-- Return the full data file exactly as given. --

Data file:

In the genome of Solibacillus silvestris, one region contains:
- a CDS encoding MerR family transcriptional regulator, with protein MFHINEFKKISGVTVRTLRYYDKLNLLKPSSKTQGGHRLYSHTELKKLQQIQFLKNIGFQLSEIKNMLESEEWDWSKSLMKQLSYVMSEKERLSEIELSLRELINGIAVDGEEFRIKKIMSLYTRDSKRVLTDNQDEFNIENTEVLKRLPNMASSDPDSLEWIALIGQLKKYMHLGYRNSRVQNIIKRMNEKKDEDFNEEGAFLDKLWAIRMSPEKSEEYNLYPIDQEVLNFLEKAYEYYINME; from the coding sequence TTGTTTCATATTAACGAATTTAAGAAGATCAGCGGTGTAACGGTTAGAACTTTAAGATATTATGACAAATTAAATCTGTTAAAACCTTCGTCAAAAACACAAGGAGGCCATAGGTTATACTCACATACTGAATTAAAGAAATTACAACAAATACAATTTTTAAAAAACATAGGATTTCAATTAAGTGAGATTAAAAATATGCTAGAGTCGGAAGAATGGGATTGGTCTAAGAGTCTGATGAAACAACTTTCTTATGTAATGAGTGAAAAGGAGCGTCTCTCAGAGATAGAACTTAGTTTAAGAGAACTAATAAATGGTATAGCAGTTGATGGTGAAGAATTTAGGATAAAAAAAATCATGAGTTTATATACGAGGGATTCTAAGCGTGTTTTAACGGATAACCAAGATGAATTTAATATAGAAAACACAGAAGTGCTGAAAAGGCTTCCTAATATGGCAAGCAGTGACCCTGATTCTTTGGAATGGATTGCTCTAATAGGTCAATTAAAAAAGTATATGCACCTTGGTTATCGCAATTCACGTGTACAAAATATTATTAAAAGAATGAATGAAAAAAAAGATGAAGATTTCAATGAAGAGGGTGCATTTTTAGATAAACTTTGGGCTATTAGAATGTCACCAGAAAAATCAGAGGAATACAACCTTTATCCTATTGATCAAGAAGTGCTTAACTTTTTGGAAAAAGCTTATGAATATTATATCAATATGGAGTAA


In the genome of Solibacillus silvestris, one region contains:
- a CDS encoding MerR family transcriptional regulator, with protein MFHINEFKKISGVTVRTLRYYDKLNLLKPSSKTQGGHRLYSHTELKKLQQIQFLKNIGFQLSEIKNMLESEEWDWSKSLMKQLSYVMSEKERLSEIELSLRELINGIAVDGEEFRIKKIMSLYTRDSKRVLTDNQDEFNIENTEVLKRLPNMASSDPDSLEWIALIGQLKKYMHLGYRNSRVQNIIKRMNEKKDEDFNEEGAFLDKLWAIRMSPEKSEEYNLYPIDQEVLNFLEKAYEYYINME; from the coding sequence TTGTTTCATATTAACGAATTTAAGAAGATCAGCGGTGTAACGGTTAGAACTTTAAGATATTATGACAAATTAAATCTGTTAAAACCTTCGTCAAAAACACAAGGAGGCCATAGGTTATACTCACATACTGAATTAAAGAAATTACAACAAATACAATTTTTAAAAAACATAGGATTTCAATTAAGTGAGATTAAAAATATGCTAGAGTCGGAAGAATGGGATTGGTCTAAGAGTCTGATGAAACAACTTTCTTATGTAATGAGTGAAAAGGAGCGTCTCTCAGAGATAGAACTTAGTTTAAGAGAACTAATAAATGGTATAGCAGTTGATGGTGAAGAATTTAGGATAAAAAAAATCATGAGTTTATATACGAGGGATTCTAAGCGTGTTTTAACGGATAACCAAGATGAATTTAATATAGAAAACACAGAAGTGCTGAAAAGGCTTCCTAATATGGCAAGCAGTGACCCTGATTCTTTGGAATGGATTGCTCTAATAGGTCAATTAAAAAAGTATATGCACCTTGGTTATCGCAATTCACGTGTACAAAATATTATTAAAAGAATGAATGAAAAAAAAGATGAAGATTTCAATGAAGAGGGTGCATTTTTAGATAAACTTTGGGCTATTAGAATGTCACCAGAAAAATCAGAGGAATACAACCTTTATCCTATTGATCAAGAAGTGCTTAACTTTTTGGAAAAAGCTTATGAATATTATATCAATATGGAGTAA